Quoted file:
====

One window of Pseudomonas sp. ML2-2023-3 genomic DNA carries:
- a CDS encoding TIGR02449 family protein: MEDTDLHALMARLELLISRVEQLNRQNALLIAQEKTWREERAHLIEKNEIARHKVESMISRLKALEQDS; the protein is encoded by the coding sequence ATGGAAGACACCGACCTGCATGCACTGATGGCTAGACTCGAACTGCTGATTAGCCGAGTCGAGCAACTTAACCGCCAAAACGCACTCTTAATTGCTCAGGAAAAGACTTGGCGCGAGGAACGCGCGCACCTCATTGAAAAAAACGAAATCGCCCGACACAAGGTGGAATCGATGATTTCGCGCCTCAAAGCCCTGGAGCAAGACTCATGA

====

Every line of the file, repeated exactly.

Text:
One window of Pseudomonas sp. ML2-2023-3 genomic DNA carries:
- a CDS encoding TIGR02449 family protein: MEDTDLHALMARLELLISRVEQLNRQNALLIAQEKTWREERAHLIEKNEIARHKVESMISRLKALEQDS; the protein is encoded by the coding sequence ATGGAAGACACCGACCTGCATGCACTGATGGCTAGACTCGAACTGCTGATTAGCCGAGTCGAGCAACTTAACCGCCAAAACGCACTCTTAATTGCTCAGGAAAAGACTTGGCGCGAGGAACGCGCGCACCTCATTGAAAAAAACGAAATCGCCCGACACAAGGTGGAATCGATGATTTCGCGCCTCAAAGCCCTGGAGCAAGACTCATGA